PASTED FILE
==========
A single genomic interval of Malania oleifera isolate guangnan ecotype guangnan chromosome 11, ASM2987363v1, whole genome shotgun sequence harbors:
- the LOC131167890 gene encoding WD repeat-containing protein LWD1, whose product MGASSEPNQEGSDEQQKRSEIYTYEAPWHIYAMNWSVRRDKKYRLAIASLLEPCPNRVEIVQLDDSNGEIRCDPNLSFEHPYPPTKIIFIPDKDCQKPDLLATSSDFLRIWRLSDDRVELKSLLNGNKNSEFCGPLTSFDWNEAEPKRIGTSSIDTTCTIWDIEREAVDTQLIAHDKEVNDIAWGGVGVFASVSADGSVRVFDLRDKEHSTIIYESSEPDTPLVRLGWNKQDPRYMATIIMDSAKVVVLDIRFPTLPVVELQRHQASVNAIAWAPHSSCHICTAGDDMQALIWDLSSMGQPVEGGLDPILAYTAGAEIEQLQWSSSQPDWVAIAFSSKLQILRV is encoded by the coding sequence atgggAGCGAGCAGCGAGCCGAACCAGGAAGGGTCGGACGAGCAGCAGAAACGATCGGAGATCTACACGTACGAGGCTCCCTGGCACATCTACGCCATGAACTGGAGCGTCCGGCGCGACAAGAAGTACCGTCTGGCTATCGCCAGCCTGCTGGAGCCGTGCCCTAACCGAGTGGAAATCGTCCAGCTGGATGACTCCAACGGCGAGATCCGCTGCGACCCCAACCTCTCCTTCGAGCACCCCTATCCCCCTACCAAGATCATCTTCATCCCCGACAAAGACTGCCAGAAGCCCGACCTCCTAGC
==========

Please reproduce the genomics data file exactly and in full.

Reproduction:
A single genomic interval of Malania oleifera isolate guangnan ecotype guangnan chromosome 11, ASM2987363v1, whole genome shotgun sequence harbors:
- the LOC131167890 gene encoding WD repeat-containing protein LWD1, whose product MGASSEPNQEGSDEQQKRSEIYTYEAPWHIYAMNWSVRRDKKYRLAIASLLEPCPNRVEIVQLDDSNGEIRCDPNLSFEHPYPPTKIIFIPDKDCQKPDLLATSSDFLRIWRLSDDRVELKSLLNGNKNSEFCGPLTSFDWNEAEPKRIGTSSIDTTCTIWDIEREAVDTQLIAHDKEVNDIAWGGVGVFASVSADGSVRVFDLRDKEHSTIIYESSEPDTPLVRLGWNKQDPRYMATIIMDSAKVVVLDIRFPTLPVVELQRHQASVNAIAWAPHSSCHICTAGDDMQALIWDLSSMGQPVEGGLDPILAYTAGAEIEQLQWSSSQPDWVAIAFSSKLQILRV is encoded by the coding sequence atgggAGCGAGCAGCGAGCCGAACCAGGAAGGGTCGGACGAGCAGCAGAAACGATCGGAGATCTACACGTACGAGGCTCCCTGGCACATCTACGCCATGAACTGGAGCGTCCGGCGCGACAAGAAGTACCGTCTGGCTATCGCCAGCCTGCTGGAGCCGTGCCCTAACCGAGTGGAAATCGTCCAGCTGGATGACTCCAACGGCGAGATCCGCTGCGACCCCAACCTCTCCTTCGAGCACCCCTATCCCCCTACCAAGATCATCTTCATCCCCGACAAAGACTGCCAGAAGCCCGACCTCCTAGC